Activities for home
Source: National Deaf Children's Society
Children like to play and have fun. Playing and communicating with your child will help them develop, and help you to get to know your child better. Play can be a good opportunity to introduce new signs or concepts. It also helps your child to get to know more about themselves and the world around them. Activities that use toys, books and other materials may also help your child to express themselves, improve their vocabulary and gain confidence. However, the main point of playtime is to have fun.
This section contains some ideas for simple games and activities which you can do with your child. Your local library will have books with other activities and games for young children. You can use or adapt these for your child. You can also ask other parents, nursery staff, teachers or your child’s teacher of deaf children for other ideas.
Activity 1 – Spot the differenceTake some card or paper and draw an outline of an object or animal. You can use a picture from a magazine as an outline or template. Then draw the object four or five times on the same piece of paper. When you draw the pictures, try and draw them the same but change the details on one of them. For example, if you draw a dog, have one with a long tail and the rest with short tails.
Ask your child to find the differences. You can use the game to introduce or reinforce words or signs by asking questions such as:
Activity 2 – Making jigsawsIt’s easy to make your own simple jigsaws. Collect birthday cards, comics or magazines and choose pictures that are clear, simple and mean something to the child, such as pictures of everyday objects or situations. Stick the picture onto some card and cut it into pieces. You can also encourage children to make their own jigsaws. Jigsaws can help children with their visual skills and their fine motor skills (skills in making slight movement) as they match and fit the pieces together.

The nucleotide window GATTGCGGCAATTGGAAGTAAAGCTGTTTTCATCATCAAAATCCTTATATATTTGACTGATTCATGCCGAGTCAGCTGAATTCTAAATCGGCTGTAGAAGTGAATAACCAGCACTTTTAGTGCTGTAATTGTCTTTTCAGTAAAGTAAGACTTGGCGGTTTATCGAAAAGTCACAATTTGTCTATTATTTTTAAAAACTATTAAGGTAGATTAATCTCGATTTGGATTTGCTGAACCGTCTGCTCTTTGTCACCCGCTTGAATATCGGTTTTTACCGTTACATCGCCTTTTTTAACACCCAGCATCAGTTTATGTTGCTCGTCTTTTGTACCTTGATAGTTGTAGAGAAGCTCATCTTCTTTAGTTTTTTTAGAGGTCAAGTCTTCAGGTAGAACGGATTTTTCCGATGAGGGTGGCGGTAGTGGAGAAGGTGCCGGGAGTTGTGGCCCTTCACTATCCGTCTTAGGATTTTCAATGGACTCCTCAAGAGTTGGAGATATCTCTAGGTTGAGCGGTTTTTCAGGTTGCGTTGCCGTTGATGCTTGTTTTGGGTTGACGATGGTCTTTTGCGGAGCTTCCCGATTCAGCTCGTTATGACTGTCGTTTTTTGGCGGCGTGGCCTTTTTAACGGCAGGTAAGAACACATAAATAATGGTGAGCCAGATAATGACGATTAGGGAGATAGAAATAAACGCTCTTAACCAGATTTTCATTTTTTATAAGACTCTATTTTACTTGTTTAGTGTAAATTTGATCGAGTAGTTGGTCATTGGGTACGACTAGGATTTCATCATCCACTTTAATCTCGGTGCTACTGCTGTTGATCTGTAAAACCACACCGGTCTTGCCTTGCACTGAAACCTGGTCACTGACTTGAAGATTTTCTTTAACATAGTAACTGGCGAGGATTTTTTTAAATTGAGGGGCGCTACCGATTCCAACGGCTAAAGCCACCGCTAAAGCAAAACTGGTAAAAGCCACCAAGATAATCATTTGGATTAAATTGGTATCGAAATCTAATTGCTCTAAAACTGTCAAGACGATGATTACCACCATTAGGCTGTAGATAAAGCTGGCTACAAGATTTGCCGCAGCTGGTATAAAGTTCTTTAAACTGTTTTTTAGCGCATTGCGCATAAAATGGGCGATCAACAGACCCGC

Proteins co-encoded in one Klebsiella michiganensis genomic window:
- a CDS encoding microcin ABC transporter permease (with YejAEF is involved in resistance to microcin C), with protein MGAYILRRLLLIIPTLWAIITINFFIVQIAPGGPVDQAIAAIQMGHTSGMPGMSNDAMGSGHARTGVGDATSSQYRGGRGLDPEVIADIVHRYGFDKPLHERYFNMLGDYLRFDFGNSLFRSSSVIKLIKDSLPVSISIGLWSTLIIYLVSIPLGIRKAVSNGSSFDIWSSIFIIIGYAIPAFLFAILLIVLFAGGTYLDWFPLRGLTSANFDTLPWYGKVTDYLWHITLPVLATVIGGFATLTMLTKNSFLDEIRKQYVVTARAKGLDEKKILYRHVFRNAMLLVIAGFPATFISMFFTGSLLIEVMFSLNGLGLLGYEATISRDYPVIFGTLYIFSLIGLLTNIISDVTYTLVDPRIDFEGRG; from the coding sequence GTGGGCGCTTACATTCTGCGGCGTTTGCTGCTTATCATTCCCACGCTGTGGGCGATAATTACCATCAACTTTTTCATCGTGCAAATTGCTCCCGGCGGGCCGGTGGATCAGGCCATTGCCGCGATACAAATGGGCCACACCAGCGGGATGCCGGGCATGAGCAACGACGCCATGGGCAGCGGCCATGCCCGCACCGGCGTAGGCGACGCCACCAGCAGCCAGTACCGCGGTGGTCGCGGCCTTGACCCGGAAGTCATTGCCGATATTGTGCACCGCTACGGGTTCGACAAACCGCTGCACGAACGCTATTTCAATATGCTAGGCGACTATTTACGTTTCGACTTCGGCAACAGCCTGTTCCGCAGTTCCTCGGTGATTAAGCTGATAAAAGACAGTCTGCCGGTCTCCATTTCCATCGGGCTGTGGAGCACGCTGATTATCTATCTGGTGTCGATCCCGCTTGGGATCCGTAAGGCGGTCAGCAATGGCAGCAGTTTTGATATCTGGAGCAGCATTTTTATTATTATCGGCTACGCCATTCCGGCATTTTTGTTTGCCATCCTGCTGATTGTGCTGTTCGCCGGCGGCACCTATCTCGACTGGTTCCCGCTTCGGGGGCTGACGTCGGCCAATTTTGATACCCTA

“Our daughter used to love home-made jigsaws. When she was young, I used to make them for her, then as she got older she used to make them for me.”
Activity 3 – Dressing upA box with clothes in is all that’s needed for this game. Ask relatives or friends for unwanted items. Car boot or garage sales are also great places for buying unusual clothes and hats. Dressing up and play-acting can help children learn about different roles and the world around them.
“At the playgroup where I work we find the children love to dress up. It helps with their imagination and we can use it to introduce real-life situations such as going on holiday, visiting relatives or going to the doctor.”
Activity 4 – Missing thingsGather together several different household objects and place them on a tray. Ask your child to look at the objects. Then cover the tray with a cloth and remove one of the objects. Ask your child which one is missing. You can make this harder by adding more objects to the tray. It’s also a good game for taking in turns as your child can take away items and you can guess what’s missing.
“The missing things game was one of my favourite games that I used to play with my son. We had great fun taking it in turns to take away objects from a tray.”
Activity 5 – Story stripsThink of a story. It doesn’t have to be complicated. It could even be an event or activity in your child’s life, such as going swimming or visiting relatives. Divide the story into four or five parts. Then draw the different parts of the story onto a piece of card and divide the different sections with lines.
Use the story strip to tell the story, pointing at the different sections. You can also ask your child to retell the story or you can ask them questions about what’s happening in the different pictures. To make the activity more difficult you could cut the card into the different parts of the story, mix them up and ask your child to put them into the correct order.
“We found this story strip really helped our children (I have two deaf children) develop their language as well as an awareness of order.”
Activity 6 – LabelsThis is a great way to help children associate words with objects. Place cards on different household objects. You can also introduce descriptive words such as ‘small chair’, ‘large chair’, ‘blue lamp’ and so on.
“We had labels on nearly everything so that our son could associate the words with the objects and items. Sometimes we would give him the labels and ask him to put them on the right object such as a table or chair.”